Having identified priority adaptation activities for economic activity taking place outside the primary production sectors, it also seems easier to imagine implementing them should funding become available, over a distributed program to promote reforestation or rainwater harvesting across widely distributed communities and production zones. One can even imagine how to calculate the economic benefit of such adaptation activities using fairly standard analytical techniques. For example, estimate the reduction in the number of days a road is closed thanks to an adaptation activity, use available statistics to sum up the number of trips that would have otherwise not been possible and multiply by some factor representing the value of the goods being transported.

Nonetheless, the greater ease with which a NAPA plan might be developed and implemented in a non-primary production sector does not change the fact that the NAPA program, and the NCAP project which supported the expansion of the NAPA process in Senegal, clearly focus on adaptations that can increase the adaptive capacity of poor people to withstand the negative impacts of climate change. It is here that the questions arise.

  • Is it possible to justify climate change adaptation activities in non-primary production sectors by assuming that there will be a trickle down improvement for the poorest and most vulnerable members of society?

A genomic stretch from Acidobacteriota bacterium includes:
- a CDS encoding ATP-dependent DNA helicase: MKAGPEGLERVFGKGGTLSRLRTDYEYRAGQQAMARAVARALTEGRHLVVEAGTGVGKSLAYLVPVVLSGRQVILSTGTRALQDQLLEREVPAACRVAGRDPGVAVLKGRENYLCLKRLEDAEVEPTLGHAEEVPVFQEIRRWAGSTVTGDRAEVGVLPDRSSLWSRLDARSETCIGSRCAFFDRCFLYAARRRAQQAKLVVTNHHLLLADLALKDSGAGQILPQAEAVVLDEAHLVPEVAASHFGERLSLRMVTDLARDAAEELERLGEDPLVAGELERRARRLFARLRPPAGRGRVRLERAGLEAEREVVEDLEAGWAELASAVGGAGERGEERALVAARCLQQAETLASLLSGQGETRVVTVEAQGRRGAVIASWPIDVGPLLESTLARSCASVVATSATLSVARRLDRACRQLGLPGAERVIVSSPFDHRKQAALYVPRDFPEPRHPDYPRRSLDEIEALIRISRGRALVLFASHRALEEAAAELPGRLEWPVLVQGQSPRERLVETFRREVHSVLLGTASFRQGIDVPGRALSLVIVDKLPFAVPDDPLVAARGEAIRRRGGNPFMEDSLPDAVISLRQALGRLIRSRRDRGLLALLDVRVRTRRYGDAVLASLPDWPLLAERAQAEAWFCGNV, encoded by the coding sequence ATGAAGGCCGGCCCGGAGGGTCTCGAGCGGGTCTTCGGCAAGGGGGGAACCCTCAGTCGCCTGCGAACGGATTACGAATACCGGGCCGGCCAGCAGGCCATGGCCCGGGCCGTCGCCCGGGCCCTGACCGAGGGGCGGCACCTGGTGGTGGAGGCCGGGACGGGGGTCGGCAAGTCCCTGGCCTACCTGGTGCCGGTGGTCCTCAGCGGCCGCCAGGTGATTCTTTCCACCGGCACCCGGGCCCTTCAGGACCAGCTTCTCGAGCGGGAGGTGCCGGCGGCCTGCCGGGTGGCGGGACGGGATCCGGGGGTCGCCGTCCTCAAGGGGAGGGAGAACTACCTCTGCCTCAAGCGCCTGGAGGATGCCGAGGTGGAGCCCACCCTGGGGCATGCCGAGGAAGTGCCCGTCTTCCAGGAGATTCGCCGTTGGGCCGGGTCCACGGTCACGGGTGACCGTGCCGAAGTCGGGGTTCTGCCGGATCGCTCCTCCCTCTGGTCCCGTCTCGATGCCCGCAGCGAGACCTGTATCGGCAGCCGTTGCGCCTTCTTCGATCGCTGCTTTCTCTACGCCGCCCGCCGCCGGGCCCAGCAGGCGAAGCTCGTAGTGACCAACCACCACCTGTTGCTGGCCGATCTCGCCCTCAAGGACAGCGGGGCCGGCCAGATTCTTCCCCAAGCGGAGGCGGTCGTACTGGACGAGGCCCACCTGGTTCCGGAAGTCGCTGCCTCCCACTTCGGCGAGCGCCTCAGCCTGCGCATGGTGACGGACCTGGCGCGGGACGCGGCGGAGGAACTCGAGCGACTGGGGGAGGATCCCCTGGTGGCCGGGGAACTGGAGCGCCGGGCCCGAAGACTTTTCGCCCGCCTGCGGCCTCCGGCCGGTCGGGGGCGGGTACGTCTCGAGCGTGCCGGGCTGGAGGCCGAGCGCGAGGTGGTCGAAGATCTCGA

• Will the development of a submission to the UNFCCC of more concrete NAPA adaptation activities for non-primary production sectors disadvantage activities developed for the primary production sector when it comes to funding?
  • Conversely, will investment in NAPA adaptation activities targeted at primary production sectors disadvantage activities designed for service sectors that could eventually create opportunities for people to move out of what are likely to be increasingly vulnerable primary production sectors under future climate regimes?

These are hard questions and NCAP activity in Senegal has brought them to the forefront. While this paper is not in a position to take them on directly, they do suggest some thoughts on useful recommendations for other countries that would like to expand their own NAPA submittals to the UNFCCC beyond their own primary production sectors.